Reasons to Love Minnesota No. 112: Chroma Zone

The fine art of painting a town

Despite a week of gloomy, dreary, rainy, terrible, horrible, no good, very bad weather, Chroma Zone persisted. ⁣And we’re so happy it did.

St. Paul’s first and largest public mural and art festival has brought new life — in the form of 12 outdoor murals painted by 15 artists over 8 days — to the Creative Enterprise Zone. The mixed-use cultural district is located mid-city, specifically from the intersection of Raymond and University Avenues south to Interstate 94, east to Prior, north to the railroad tracks by Energy Park Drive, and west to Minneapolis.⁣

Presented by Forecast Public Art and Burlesque of North America and produced by the CEZ — it’s both a place and non-profit organization — the inaugural festival’s lineup of events included artist talks and panels, live painting at the Little Mekong Night Market, guided mural tours by bus, and two raging block parties. The participants, meanwhile, were artists of regional, national, and international renown, including Brooklyn’s Cey Adams and Mr. Kiji, Buenos Aires’ Mariela Ajras, Orange County’s Ewok, Oslo’s self-described “Esoteric Paleo-Futurist Anarcho-Stalinist Bolshevik Orthodox Primitivist Transhumanist Afro-Muralist” Cassius Fadlabi, Minneapolis’ own Chuck U (whose illustrations you might recognize from the Indeed Brewing cans), and St. Paul’s Biafra, Inc. and Art Crop, a Hmong artist collective.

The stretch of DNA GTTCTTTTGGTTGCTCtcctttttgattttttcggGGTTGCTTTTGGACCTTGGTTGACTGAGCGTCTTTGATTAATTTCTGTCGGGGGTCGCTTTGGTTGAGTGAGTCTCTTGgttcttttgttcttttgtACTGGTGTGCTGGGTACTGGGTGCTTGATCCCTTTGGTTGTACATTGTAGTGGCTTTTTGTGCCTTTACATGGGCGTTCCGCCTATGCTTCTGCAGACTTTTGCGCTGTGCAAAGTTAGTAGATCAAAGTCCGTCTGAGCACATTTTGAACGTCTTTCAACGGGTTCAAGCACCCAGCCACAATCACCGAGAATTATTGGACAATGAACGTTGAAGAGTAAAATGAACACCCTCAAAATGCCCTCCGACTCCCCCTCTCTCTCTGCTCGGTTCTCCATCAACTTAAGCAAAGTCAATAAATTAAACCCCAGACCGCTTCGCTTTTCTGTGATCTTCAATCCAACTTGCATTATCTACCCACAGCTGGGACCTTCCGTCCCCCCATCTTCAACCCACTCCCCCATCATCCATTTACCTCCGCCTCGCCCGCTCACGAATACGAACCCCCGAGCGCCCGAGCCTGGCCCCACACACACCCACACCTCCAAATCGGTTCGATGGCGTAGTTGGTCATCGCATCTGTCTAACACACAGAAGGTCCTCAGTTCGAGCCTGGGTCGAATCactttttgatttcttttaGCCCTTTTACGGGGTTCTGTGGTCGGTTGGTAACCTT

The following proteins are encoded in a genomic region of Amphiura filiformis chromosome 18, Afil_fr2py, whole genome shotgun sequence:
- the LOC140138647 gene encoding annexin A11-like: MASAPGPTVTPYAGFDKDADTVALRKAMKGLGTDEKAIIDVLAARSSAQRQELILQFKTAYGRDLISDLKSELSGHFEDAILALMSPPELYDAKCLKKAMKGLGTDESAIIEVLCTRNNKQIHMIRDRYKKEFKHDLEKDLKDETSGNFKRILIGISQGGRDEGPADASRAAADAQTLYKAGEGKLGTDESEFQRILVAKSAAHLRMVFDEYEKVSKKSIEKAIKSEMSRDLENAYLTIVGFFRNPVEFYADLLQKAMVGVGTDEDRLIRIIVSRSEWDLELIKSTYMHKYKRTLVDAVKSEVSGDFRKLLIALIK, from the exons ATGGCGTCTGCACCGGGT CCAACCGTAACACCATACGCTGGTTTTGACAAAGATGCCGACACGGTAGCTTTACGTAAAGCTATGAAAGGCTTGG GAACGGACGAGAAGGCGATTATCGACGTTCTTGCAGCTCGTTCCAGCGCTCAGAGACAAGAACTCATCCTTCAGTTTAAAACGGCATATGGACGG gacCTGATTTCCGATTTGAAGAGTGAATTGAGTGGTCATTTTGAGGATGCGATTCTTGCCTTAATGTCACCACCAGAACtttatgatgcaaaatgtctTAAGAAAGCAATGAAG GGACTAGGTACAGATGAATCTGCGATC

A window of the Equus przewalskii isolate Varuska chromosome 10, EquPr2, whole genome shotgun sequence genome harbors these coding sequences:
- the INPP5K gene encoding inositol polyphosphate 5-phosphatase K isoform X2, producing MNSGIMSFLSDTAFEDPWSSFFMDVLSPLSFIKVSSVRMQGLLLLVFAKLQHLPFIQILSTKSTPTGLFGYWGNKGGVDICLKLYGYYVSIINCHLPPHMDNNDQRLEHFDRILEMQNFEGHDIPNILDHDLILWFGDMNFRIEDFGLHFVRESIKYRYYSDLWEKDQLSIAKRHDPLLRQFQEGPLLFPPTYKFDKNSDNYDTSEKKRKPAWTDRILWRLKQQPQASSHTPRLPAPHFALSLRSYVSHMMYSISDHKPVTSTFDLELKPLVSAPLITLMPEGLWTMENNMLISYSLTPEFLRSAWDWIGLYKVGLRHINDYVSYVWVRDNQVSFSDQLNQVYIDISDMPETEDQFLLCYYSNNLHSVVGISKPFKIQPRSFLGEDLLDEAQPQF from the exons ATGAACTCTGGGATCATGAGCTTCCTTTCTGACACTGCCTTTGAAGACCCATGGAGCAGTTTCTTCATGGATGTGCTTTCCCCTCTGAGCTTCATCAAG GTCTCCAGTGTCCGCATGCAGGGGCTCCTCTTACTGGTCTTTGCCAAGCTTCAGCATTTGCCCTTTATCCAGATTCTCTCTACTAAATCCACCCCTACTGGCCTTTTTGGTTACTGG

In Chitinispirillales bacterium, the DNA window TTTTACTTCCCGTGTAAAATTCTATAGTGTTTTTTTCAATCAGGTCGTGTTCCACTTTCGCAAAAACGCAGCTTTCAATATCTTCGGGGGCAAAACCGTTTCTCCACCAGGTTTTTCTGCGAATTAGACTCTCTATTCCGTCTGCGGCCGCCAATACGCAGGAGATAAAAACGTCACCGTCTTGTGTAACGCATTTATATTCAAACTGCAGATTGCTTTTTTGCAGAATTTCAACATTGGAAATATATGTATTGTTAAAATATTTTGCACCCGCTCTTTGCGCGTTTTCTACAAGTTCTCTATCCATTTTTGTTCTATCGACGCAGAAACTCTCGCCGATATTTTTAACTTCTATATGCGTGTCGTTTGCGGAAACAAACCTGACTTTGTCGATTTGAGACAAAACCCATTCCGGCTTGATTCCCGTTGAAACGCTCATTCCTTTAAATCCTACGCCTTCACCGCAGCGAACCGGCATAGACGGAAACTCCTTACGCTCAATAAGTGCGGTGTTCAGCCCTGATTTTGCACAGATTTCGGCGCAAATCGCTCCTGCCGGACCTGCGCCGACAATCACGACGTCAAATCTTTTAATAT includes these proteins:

We checked in with the artists on the second to last day of the festival; while the lousy weather dealt everyone a blow, it didn’t break their spirits. Some artists had completely wrapped their murals, others were only halfway done. Although the festival’s one-off events have come and gone, the tours will be on view for at least a year, and future installments have already been approved for 2020 and 2021. Check out the map below for detailed locations; most are walkable or bikeable.